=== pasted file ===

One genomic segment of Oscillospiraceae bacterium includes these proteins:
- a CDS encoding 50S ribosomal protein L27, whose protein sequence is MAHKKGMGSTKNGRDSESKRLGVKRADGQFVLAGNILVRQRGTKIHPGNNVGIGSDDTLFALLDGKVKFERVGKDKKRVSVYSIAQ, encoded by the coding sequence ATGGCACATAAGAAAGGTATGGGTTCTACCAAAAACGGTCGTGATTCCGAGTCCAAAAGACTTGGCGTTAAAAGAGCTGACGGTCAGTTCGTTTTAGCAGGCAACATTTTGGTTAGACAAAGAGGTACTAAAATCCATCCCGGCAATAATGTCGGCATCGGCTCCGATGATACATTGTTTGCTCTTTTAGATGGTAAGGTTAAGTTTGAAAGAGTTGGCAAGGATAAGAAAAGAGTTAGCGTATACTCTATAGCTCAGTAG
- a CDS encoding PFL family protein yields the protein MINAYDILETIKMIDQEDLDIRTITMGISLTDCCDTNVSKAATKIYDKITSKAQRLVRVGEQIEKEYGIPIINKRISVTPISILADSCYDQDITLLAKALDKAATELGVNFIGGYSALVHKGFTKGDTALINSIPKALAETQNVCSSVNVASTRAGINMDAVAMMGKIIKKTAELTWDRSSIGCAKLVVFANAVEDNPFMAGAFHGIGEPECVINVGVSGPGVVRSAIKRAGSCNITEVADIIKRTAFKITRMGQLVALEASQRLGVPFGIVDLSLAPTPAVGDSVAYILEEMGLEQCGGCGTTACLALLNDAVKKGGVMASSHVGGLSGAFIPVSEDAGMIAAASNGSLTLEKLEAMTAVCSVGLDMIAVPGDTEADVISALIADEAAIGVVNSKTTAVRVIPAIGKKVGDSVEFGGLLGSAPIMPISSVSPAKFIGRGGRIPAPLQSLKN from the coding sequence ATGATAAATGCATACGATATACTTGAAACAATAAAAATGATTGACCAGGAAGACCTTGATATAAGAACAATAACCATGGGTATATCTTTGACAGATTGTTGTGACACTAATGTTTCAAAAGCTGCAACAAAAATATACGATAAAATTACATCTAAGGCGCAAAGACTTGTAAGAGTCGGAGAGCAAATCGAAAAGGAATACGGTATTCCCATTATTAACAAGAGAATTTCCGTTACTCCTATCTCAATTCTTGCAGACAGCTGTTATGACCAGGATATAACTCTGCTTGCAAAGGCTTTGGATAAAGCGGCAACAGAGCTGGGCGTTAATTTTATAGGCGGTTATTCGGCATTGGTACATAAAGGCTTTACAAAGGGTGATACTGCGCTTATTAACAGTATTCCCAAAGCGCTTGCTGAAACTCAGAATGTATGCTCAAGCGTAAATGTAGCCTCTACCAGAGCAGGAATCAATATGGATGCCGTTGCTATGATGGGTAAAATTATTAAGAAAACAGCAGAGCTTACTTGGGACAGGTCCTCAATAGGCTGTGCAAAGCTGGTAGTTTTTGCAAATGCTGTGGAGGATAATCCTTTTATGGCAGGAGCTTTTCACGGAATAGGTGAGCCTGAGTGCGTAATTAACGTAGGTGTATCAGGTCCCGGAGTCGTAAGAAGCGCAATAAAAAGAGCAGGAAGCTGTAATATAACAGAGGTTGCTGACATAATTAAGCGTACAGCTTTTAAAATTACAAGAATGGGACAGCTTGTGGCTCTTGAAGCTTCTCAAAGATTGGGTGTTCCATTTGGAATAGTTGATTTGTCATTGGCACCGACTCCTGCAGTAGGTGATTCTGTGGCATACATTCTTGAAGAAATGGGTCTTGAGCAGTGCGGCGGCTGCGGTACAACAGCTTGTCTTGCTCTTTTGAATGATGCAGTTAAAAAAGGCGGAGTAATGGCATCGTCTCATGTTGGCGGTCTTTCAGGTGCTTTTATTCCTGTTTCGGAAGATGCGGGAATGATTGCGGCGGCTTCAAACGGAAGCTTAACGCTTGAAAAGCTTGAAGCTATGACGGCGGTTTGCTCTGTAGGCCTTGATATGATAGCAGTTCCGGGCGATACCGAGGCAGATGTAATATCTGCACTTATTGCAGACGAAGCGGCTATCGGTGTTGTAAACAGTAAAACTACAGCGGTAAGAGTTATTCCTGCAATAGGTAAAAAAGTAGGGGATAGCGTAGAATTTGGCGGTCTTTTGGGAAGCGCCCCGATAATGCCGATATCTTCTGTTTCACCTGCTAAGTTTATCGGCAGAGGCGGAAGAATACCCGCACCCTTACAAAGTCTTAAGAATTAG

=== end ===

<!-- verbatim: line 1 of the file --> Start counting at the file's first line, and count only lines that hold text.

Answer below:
One genomic segment of Oscillospiraceae bacterium includes these proteins: